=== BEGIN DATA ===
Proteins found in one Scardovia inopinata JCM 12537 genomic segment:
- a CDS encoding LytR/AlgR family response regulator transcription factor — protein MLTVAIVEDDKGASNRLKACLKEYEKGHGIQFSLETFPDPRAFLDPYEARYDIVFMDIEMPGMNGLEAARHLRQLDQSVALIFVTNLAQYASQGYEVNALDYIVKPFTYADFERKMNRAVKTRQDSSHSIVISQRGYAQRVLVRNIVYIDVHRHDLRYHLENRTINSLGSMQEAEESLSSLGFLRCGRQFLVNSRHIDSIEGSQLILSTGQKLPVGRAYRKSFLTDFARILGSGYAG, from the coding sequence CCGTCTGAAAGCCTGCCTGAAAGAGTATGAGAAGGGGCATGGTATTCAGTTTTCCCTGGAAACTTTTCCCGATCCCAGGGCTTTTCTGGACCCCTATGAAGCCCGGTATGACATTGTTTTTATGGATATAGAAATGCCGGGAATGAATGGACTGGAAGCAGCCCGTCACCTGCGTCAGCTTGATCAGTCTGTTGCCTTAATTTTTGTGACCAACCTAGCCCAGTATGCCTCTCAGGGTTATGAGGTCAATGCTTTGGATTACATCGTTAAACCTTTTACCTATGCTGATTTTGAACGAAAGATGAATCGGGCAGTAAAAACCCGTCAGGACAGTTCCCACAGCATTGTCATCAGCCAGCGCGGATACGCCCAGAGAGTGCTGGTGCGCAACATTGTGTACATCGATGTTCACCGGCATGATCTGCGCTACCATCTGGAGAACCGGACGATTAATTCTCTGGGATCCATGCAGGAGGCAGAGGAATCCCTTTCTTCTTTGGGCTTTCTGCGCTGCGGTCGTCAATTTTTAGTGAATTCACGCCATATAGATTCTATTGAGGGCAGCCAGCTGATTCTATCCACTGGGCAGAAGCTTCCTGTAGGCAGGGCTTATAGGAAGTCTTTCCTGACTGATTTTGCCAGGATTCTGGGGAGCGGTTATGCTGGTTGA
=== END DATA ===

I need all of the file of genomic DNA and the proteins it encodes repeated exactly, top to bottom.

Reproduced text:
Proteins found in one Scardovia inopinata JCM 12537 genomic segment:
- a CDS encoding LytR/AlgR family response regulator transcription factor — protein MLTVAIVEDDKGASNRLKACLKEYEKGHGIQFSLETFPDPRAFLDPYEARYDIVFMDIEMPGMNGLEAARHLRQLDQSVALIFVTNLAQYASQGYEVNALDYIVKPFTYADFERKMNRAVKTRQDSSHSIVISQRGYAQRVLVRNIVYIDVHRHDLRYHLENRTINSLGSMQEAEESLSSLGFLRCGRQFLVNSRHIDSIEGSQLILSTGQKLPVGRAYRKSFLTDFARILGSGYAG, from the coding sequence CCGTCTGAAAGCCTGCCTGAAAGAGTATGAGAAGGGGCATGGTATTCAGTTTTCCCTGGAAACTTTTCCCGATCCCAGGGCTTTTCTGGACCCCTATGAAGCCCGGTATGACATTGTTTTTATGGATATAGAAATGCCGGGAATGAATGGACTGGAAGCAGCCCGTCACCTGCGTCAGCTTGATCAGTCTGTTGCCTTAATTTTTGTGACCAACCTAGCCCAGTATGCCTCTCAGGGTTATGAGGTCAATGCTTTGGATTACATCGTTAAACCTTTTACCTATGCTGATTTTGAACGAAAGATGAATCGGGCAGTAAAAACCCGTCAGGACAGTTCCCACAGCATTGTCATCAGCCAGCGCGGATACGCCCAGAGAGTGCTGGTGCGCAACATTGTGTACATCGATGTTCACCGGCATGATCTGCGCTACCATCTGGAGAACCGGACGATTAATTCTCTGGGATCCATGCAGGAGGCAGAGGAATCCCTTTCTTCTTTGGGCTTTCTGCGCTGCGGTCGTCAATTTTTAGTGAATTCACGCCATATAGATTCTATTGAGGGCAGCCAGCTGATTCTATCCACTGGGCAGAAGCTTCCTGTAGGCAGGGCTTATAGGAAGTCTTTCCTGACTGATTTTGCCAGGATTCTGGGGAGCGGTTATGCTGGTTGA